Writing tips

Think like a reader.

Just as your readers won’t stick around for long stretches of self-indulgent introspection (in agonizing detail), you probably wouldn’t either. And as picturesque as a beach can be, does anyone really want to read five pages about a piece of driftwood and its origin story? Probably not. Sometimes we writers get stuck trying to make our writing more “literary” and profound. Do what the reader does: focus on the story.

Give your story plenty of conflict.

This is how you hold onto your reader’s attention. Keep them guessing. Keep them on the edge of their seats — wondering, fearing, anticipating. Give them a reason to keep reading. You don’t do this by describing in minute detail a group of best friends enjoying their wine and chips on the beach while everyone gets along splendidly and all the couples are blissfully in love and never argue. It’s when the stakes are high that your reader is compelled to wonder “What will happen next?”

Give your story a strong opening.

Stiff competition isn’t the only reason you’ll want to hook your reader right from the beginning of your story. A great opening makes your book instantly memorable and sets it apart from the legions of books with weak beginnings. Related: A great cover can only do so much to earn your book an honored place on someone’s shelf. Hook them quickly with your words, and then hold on tight.

Write something (anything) every day.

It’s important that you develop the habit of writing every single day. It can help to subscribe to an email list that provides daily writing tips not only to remind you of your daily writing commitment but to help you improve your writing along the way.

Establish a writing space and time.

Time and space are critical elements in forming a daily writing habit. If you develop the habit of writing in a specific spot at a specific, scheduled time, you associate that spot and that time of day with writing — and vice versa. Make a point of scheduling a time to write each day, and keep it sacred. If you’re going to write a book, daily writing deserves a place on your schedule.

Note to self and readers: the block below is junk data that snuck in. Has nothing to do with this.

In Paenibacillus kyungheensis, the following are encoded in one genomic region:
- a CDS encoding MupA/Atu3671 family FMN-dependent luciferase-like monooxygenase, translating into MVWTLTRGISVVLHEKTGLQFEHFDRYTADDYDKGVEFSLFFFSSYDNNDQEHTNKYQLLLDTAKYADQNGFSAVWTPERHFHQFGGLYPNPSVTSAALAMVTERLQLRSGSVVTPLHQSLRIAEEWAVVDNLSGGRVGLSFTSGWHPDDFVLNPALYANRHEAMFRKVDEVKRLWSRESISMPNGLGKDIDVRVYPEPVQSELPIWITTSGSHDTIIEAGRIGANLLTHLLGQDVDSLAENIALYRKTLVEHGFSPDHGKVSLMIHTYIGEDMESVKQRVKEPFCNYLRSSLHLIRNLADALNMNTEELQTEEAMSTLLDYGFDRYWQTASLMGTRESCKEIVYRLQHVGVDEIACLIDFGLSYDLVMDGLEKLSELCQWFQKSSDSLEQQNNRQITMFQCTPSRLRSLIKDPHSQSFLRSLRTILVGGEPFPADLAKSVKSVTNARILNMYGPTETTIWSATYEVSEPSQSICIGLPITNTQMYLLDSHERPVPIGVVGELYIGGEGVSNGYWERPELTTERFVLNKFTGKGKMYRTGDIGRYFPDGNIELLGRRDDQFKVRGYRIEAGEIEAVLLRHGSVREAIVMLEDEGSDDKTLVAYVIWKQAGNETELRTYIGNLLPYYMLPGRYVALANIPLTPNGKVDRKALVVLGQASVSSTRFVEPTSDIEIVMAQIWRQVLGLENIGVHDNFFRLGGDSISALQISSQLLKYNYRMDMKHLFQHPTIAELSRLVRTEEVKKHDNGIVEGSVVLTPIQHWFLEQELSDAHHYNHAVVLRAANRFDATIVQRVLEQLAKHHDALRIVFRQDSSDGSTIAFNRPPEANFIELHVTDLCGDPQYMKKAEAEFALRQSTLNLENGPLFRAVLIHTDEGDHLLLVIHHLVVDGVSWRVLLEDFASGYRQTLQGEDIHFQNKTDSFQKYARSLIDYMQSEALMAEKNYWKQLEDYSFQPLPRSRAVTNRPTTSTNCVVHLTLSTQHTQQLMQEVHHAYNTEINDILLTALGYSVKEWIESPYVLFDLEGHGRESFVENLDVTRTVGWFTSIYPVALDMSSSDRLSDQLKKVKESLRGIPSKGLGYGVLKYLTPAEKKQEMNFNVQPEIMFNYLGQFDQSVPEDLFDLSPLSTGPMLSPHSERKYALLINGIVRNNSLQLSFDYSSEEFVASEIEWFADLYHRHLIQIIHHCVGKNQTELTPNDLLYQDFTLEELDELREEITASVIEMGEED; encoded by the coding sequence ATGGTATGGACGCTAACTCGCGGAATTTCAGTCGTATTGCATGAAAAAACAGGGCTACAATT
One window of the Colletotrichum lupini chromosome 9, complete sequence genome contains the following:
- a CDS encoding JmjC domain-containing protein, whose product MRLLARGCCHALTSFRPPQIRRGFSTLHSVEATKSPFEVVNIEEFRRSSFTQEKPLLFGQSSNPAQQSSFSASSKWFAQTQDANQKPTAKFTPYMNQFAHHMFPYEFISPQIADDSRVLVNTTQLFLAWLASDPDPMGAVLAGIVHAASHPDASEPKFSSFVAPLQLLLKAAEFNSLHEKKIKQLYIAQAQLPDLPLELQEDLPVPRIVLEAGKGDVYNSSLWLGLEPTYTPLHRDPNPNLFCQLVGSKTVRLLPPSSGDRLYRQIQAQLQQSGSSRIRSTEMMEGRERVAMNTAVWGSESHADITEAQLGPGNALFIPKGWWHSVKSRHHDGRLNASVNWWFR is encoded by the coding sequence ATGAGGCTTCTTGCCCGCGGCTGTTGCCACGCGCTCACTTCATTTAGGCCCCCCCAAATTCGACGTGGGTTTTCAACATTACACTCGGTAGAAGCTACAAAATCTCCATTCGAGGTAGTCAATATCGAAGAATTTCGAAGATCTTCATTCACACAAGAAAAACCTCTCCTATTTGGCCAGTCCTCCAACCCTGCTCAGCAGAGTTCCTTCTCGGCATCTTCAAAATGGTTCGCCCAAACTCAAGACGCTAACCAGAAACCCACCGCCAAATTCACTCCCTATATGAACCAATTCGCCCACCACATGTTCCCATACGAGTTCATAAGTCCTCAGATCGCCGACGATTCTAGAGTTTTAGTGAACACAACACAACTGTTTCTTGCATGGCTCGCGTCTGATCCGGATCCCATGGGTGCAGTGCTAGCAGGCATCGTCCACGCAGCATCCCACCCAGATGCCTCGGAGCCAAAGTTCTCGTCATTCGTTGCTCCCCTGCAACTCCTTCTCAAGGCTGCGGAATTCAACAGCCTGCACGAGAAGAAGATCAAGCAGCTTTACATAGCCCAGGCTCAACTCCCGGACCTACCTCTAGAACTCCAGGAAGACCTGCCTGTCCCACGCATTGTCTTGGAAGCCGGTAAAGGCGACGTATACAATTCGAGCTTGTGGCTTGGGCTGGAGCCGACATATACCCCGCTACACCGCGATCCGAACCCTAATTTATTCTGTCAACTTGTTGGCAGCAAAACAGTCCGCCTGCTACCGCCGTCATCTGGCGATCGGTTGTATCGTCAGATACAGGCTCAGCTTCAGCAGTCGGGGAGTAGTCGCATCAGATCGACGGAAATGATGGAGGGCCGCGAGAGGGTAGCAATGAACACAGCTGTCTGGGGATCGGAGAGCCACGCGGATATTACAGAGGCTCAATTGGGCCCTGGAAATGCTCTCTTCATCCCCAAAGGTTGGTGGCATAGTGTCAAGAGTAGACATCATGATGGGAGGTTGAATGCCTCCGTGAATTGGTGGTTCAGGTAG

Assemble your writing tools.

You’ll need a reliable computer with a word processing program, at least to create your final draft. The publishing world uses Microsoft Word, so stick with this or a program that allows you to export your work as a Word document. Other tools might include the following:

  • Pens and a notebook
  • Sticky notes
  • Index cards
  • Paper clips
  • Highlighter pen/s
  • A planner or planning pages (unless you do your planning on your computer)

Map out your book idea.

There’s more than one way to do this:

  • Sketch out a mind map on a large piece of paper.
  • Write notes about each scene or idea on a sticky note and arrange them on a planning wall or whiteboard.
  • Fill out an index card for every idea you want to include in your book and rearrange them in an order that makes sense. However you map out your book, it helps to not only see your project as a whole made up of smaller pieces but also to see how all the scenes and ideas relate to each other and join to form a cohesive whole.

Write in smaller chunks.

One of these most useful writing tips and tricks is learning how to chunk down your writing into shorter time segments. A timer — like this Pomodoro app — is helpful with this. If you write for smaller chunks of time (25 minutes each) and take small breaks (5 minutes) between them, you’ll return to each writing session better-prepared to focus your creative energy on writing for the next 25 minutes.

Summarize your book — and break it into smaller pieces.

It helps to start by summarizing your book. Just write to yourself about what your book is about, who would benefit from reading it (if it’s nonfiction), what problem would it solve, etc.

Break your book into smaller pieces.

To make your book project less overwhelming and to help you keep moving from one step to the next, break the whole thing down into smaller, more manageable pieces. And focus on one piece at a time.